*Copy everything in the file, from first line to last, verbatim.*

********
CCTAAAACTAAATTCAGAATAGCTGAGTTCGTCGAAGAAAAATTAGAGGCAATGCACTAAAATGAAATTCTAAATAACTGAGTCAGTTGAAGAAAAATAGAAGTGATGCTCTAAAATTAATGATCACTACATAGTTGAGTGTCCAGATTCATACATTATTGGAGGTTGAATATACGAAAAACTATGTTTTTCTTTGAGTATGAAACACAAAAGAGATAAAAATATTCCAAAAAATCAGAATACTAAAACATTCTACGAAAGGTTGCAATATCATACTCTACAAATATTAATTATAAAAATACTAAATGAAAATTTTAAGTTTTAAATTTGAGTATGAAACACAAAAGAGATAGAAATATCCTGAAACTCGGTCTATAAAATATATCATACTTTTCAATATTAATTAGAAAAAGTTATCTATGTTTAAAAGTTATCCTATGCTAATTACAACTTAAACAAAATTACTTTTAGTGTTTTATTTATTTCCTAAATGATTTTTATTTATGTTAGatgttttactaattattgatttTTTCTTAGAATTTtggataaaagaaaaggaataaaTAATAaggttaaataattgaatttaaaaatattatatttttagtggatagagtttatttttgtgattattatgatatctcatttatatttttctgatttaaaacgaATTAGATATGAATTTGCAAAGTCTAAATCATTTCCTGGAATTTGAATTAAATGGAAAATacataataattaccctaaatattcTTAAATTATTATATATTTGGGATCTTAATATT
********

CCTAAAACTAAATTCAGAATAGCTGAGTTCGTCGAAGAAAAATTAGAGGCAATGCACTAAAATGAAATTCTAAATAACTGAGTCAGTTGAAGAAAAATAGAAGTGATGCTCTAAAATTAATGATCACTACATAGTTGAGTGTCCAGATTCATACATTATTGGAGGTTGAATATACGAAAAACTATGTTTTTCTTTGAGTATGAAACACAAAAGAGATAAAAATATTCCAAAAAATCAGAATACTAAAACATTCTACGAAAGGTTGCAATATCATACTCTACAAATATTAATTATAAAAATACTAAATGAAAATTTTAAGTTTTAAATTTGAGTATGAAACACAAAAGAGATAGAAATATCCTGAAACTCGGTCTATAAAATATATCATACTTTTCAATATTAATTAGAAAAAGTTATCTATGTTTAAAAGTTATCCTATGCTAATTACAACTTAAACAAAATTACTTTTAGTGTTTTATTTATTTCCTAAATGATTTTTATTTATGTTAGatgttttactaattattgatttTTTCTTAGAATTTtggataaaagaaaaggaataaaTAATAaggttaaataattgaatttaaaaatattatatttttagtggatagagtttatttttgtgattattatgatatctcatttatatttttctgatttaaaacgaATTAGATATGAATTTGCAAAGTCTAAATCATTTCCTGGAATTTGAATTAAATGGAAAATacataataattaccctaaatattcTTAAATTATTATATATTTGGGATCTTAATATT